X Marks the Spot
Pop-up Dinner or Performance Art?
Photos by Jonathan Sharpe
Over the last few years, Columbia’s dining scene has warmed to the idea of pop-up dinners. Farm to Table Event Co.’s Harvest Dinners at City Roots have become more frequent, and still sell out. The fashionable Dîner en Blanc series made its way to the pavilion at the Columbia Museum of Art last year thanks to @116 chef Ryan Whitaker, and Soda City Market got in the game last fall, too, bringing in a chef from Charleston to cook for a crowd at @116 in West Columbia on a night the restaurant is usually closed for business.
Last October, Bone-In Artisan Barbecue chef/owner and caterer Scott Hall held his own version of a pop-up dinner, calling it X Marks the Spot. As the name implies, the location was undisclosed until the last minute. Attendees were told to meet at the Big Apple to pick up a map, which led them to Conquest Brewing Co. for a dinner with wine and beer pairings on a Nordic-themed menu.
Rather than focusing on a specific cuisine or ingredient theme this time, Hall’s second X Marks the Spot dinner, held Jan. 18, explored the idea of collaborating with an artist to turn a pop-up dinner into an immersive experience. Hall developed the concept for the dinner with Columbia-based visual artist Matthew Mattox, naming it Persephone’s Journey, after the Greek origin myth on the changing of seasons. Visual clues to the theme, albeit vague ones, were posted on Facebook, along with a phone number for reservations.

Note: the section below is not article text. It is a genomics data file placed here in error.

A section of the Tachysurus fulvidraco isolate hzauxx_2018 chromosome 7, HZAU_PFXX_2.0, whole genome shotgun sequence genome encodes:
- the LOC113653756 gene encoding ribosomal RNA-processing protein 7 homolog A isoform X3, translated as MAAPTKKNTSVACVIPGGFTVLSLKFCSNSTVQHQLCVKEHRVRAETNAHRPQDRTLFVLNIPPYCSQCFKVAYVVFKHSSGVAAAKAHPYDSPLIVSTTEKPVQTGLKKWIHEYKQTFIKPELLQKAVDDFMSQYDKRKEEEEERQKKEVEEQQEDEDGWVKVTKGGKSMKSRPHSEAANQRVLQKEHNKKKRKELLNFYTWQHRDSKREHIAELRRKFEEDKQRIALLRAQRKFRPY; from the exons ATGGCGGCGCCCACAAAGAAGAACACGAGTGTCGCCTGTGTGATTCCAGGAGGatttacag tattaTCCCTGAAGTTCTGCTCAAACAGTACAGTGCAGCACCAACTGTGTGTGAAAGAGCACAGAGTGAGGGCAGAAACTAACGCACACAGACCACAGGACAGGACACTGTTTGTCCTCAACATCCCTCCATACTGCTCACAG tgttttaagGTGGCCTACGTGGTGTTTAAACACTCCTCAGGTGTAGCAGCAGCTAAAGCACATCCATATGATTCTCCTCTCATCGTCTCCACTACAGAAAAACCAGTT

Ticket holders to the $100 per person, eight-course wine dinner met at the Big Apple on the night of the event to pick up their maps. Wrapped in a scroll, the map included original illustrations by Mattox, as well as a refresher course on the story of Persephone and Hades, just in case you lost your copy of Edith Hamilton’s Mythology after your 10th grade literature class.
The map led diners down the staircase to the patio behind what once was the White Mule (it was Christian coffeehouse Jammin’ Java before that). As they descended, they were greeted with live music from a harpist in a tunic, a table of hors d’oeuvres beside a fire pit, and champagne and pomegranate juice cocktails delivered alternately by a prancing creature in a beautifully creepy papier-mâché bird skull mask, a satyr or golden hunks. (Yes, you read that correctly: dudes in gold body paint, wearing skimpy, gold lamé togas. The wind chill was 31 degrees F.) It could have been a deleted scene from Eyes Wide Shut or Fellini Satyricon, had it not been held just off Main Street downtown.
Before dinner was served, a bit of wordless theater played out as a black-cloaked Hades appeared from the back door of the building to abduct Persephone from the stairs, crowning her his captive queen, then leading diners into a smoke-filled basement dining room, transformed by floral designer and master decorator Andrew Stinson into a candlelit underworld tinged in red, purple and black, with lanterns, Spanish moss and ripped black gossamer strung from the ceiling.
If diners weren’t already out of their comfort zone, Hall’s first course sealed the deal: charred octopus tentacle, grilled and pickled peppadew relish, and squid ink barley risotto. As with the first X Marks the Spot dinner, Morganelli’s wine buyer and sommelier for the evening James Alford didn’t bring anything ordinary to the table. Among the highlight reel of creative pairings: a dry brachetto, served with a country pâté-style pheasant sausage; and a Gobelsburger zweigelt, matched with lamb chop and radish.
Are events like this too edgy or ambitious for Columbia to sustain? Judging from the chatter at the table, and the fact that tickets once again sold out, I wouldn’t underestimate our town’s appetite for something new in the food scene.
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